Singer/guitarists Kim Gordon, Thurston Moore & Lee Renaldo, plus drummer Steve Shelley (never forget about Steve Shelley!…) have a legacy that’s really second-to-none in the punk rock field, having stayed together for about three decades now (!).  Thurston MooreAfter finishing the last of the Rather Ripped tour (QRO live review), where Ibold was just the touring bassist, Sonic Youth played a number of shows that celebrated that past, whether the ‘greatest hits’ at Battery Park in New York for Fourth of July in 2008 (QRO photos), or select top-to-bottom performances (QRO review) of the seminal 1988 double-LP Daydream Nation (QRO deluxe edition review).  But since the release same time, same place for Mark Iboldof last year’s Eternal (QRO review), the first with Ibold as an ‘official’ member (taking the place held for five years by Jim O’Rourke, playing bass after Gordon moved to guitar), Sonic Youth has stuck mostly to Eternal live (QRO live review), and the rest of the set list is really old material – i.e., they ain’t playin’ anything off of grunge-era commercial success Dirty, or even Daydream.never forget about Steve Shelley!

So maybe it wasn’t a surprise that the crowd for Sonic Youth wasn’t as strong as it could/should have been – moved time/stage the day of, really different than the Main Stage act that preceded them, and you wanted to hear classic, late eighties/early nineties Sonic Youth anyway…
Sonic Youth

 

Metric
Metric

Emily Haines' legsClick image for full gallery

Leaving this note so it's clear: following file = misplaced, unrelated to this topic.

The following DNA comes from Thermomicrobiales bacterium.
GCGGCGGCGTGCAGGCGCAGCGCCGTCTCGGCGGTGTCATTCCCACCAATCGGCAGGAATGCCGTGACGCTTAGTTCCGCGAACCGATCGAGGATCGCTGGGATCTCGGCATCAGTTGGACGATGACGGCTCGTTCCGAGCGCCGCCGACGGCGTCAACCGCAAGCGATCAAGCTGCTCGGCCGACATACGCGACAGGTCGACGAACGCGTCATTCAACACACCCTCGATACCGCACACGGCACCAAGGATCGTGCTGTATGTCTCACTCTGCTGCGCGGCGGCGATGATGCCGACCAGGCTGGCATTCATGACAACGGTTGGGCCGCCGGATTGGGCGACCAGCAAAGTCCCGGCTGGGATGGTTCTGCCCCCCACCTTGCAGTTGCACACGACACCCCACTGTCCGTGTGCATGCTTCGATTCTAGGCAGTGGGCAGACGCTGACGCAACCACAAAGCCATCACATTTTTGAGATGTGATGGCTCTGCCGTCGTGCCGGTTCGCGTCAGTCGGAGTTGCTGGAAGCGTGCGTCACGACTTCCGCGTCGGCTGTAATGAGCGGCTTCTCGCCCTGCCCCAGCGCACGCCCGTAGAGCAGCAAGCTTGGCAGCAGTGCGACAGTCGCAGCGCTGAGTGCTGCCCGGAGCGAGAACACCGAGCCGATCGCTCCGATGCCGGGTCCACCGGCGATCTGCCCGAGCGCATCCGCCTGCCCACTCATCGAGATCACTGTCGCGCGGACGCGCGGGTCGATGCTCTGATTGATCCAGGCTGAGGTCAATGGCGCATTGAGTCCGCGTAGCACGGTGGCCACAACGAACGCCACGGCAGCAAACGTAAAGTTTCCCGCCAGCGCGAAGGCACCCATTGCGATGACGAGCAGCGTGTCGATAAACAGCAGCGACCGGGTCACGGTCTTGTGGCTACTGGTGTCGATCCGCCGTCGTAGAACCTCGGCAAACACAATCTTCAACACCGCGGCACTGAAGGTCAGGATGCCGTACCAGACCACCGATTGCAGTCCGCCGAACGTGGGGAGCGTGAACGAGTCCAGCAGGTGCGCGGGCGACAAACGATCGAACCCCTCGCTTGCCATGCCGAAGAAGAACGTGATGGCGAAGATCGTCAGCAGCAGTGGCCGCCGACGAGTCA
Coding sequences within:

A shift making a lot more sense was Sonic Youth-to-Metric, old-to-young (and Metric would play the same place in Brooklyn on Thursday that Sonic Youth had on Saturday – QRO Metric live review), but akin to Pavement-to-The National in the same time on the Main Stage on Day One (see Day One).  deadmau5’s cancellation did mean that Sonic Youth & Metric didn’t overlap (QRO photo of new set times), but Metric didn’t start with the world on fire, choosing to begin with a brand-new song (not even the single from Twilight: EclipseQRO soundtrack review).  However, while not as good as a ‘regular’ Metric show (which can pretty much be said for any band, regular show vs. festival appearance), pieces from last year’s Fantasies (QRO review) & older numbers like “Handshakes” got the crowd going – with frontwoman extraordinaire Emily Haines kneeling before the crowd & keepin’ up her ‘twist’, now on “Empty”, not old piece “The Twist”.no, you kneel before Haines!